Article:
So I wrote to them yet again – with questions – and they responded that evening with this even more aggressive email which basically told me I was STILL engaging in manipulative strategies but they refused to give me any information about this. There was no offer to get in touch with further questions. Case closed. Verdict: guilty…
As we previously stated, we still detect reading or borrow activity for your books originating from accounts attempting to manipulate Kindle services. You are responsible for ensuring the strategies used to promote your books comply with our Terms and Conditions. We cannot offer advice on marketing services or details of our investigations.
Please be aware we will not be providing additional details.
Cue another email from me begging them for some help and I received no response.
After the first email, Searching for Steven was immediately rank-stripped across all the markets in which Amazon operates, all of which offer my eBooks. What does this mean? This means all visibility of my book was lost because I was no longer featured in any Amazon charts. It didn’t mean that Searching for Steven couldn’t be found; it just meant that someone would need to specifically search for the book by title/author as it wouldn’t come up in any other sort of search. And yes, the irony of the book title and this situation is not lost on me!
So where did this leave me? Nowhere really. Amazon had made a massive administrative mistake based on some faulty algorithm yet their aggressive, threatening emails were all computer-generated and the system was clearly set up to spit out 4 barely-different emails then shut down any correspondence after the final version.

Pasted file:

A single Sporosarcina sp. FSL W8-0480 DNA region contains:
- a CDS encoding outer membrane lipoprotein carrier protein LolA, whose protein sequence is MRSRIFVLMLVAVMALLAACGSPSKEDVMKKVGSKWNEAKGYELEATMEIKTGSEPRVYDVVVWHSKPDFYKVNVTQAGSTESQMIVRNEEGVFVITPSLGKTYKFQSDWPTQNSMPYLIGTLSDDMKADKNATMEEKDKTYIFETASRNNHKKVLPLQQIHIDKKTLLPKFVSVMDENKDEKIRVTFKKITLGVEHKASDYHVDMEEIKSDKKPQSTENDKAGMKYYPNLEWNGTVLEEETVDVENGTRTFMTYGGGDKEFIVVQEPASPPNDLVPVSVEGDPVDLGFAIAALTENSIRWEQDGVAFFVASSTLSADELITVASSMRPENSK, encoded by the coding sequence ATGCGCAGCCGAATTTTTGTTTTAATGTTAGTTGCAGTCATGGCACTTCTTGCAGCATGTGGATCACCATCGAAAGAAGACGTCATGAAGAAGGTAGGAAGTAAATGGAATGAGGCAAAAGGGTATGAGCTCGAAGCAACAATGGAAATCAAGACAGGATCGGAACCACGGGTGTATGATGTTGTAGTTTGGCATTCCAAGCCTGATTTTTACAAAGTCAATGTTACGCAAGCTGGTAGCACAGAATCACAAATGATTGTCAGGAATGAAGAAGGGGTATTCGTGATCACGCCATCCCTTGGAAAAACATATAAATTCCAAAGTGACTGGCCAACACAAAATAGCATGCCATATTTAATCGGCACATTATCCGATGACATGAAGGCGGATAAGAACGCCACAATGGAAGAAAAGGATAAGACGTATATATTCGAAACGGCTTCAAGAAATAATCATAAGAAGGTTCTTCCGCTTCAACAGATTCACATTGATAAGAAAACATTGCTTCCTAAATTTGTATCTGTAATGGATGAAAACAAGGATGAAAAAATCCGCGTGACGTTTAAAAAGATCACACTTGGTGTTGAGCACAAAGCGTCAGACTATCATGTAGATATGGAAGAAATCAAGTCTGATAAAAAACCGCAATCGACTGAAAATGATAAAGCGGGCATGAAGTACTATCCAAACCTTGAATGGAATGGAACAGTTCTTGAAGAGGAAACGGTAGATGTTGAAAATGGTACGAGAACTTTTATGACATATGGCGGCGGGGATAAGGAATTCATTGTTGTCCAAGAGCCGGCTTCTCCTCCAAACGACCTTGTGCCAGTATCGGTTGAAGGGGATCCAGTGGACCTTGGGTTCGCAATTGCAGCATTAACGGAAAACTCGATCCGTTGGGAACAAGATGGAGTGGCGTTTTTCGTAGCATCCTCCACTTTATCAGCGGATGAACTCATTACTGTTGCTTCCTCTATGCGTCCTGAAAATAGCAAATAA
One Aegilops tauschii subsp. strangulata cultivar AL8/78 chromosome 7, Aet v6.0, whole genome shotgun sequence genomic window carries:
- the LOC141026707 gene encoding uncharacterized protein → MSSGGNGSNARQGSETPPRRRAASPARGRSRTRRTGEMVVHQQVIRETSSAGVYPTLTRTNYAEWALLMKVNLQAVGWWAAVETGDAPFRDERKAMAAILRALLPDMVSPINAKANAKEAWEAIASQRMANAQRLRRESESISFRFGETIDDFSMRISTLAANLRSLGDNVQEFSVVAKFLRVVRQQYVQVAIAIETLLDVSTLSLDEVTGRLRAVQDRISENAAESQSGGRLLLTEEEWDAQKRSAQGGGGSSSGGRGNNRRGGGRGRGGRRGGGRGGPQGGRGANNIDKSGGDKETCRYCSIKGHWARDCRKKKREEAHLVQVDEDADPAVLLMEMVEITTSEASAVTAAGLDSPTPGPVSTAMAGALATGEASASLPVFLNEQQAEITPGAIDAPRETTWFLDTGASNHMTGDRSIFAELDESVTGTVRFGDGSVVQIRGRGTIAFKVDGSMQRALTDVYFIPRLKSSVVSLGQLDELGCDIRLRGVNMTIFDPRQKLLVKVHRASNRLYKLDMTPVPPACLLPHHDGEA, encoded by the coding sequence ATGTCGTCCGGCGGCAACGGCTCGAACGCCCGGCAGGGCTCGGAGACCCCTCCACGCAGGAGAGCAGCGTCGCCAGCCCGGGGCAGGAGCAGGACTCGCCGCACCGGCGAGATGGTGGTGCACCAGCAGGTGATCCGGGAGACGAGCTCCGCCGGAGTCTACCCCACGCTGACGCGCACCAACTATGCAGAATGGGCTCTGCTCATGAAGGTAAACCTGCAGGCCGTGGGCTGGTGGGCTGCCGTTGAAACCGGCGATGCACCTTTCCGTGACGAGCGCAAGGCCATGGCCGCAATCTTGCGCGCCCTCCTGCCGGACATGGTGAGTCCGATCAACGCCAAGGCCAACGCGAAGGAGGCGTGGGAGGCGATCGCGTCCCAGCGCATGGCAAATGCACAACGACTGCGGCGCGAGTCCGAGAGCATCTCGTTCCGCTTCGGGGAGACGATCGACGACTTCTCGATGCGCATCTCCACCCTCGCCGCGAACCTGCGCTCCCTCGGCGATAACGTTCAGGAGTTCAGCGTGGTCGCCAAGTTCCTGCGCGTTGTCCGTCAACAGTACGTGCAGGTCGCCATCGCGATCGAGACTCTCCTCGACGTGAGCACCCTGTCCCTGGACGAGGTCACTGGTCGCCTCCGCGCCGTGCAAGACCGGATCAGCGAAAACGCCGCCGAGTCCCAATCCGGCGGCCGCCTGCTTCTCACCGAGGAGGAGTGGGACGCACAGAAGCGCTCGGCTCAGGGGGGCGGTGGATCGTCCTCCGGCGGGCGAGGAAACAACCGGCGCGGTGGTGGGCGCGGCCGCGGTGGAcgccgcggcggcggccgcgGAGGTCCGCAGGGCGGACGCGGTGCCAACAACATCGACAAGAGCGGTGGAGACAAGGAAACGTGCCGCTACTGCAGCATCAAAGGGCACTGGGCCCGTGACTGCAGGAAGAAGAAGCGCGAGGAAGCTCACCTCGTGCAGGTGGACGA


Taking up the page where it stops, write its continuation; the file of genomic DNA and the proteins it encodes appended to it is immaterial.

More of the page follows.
I turned to the closed Facebook page of the Romantic Novelists’ Association hoping that there’d been some sort of technical glitch and loads of members were in the same boat as me but it appeared I’d been singled out for Amazon’s super special Christmas gift. I am very grateful to one member, though, for pointing me to a blog run by a writer called David Gaughran who champions and supports writers and investigated several cases well over a year ago where this has happened to other writers. The emails were exactly the same but the scenarios different. In those cases, they were all participating in promotions – absolutely legitimate ones – and the spike in sales on the back of that seems to have been what generated the scary email. Not in my case. I hadn’t promoted Searching for Steven since I participated in a blog tour to celebrate his 3-year-book birthday in June last year and, as already stated, sales were pretty much non-existent. You can read his blog post here.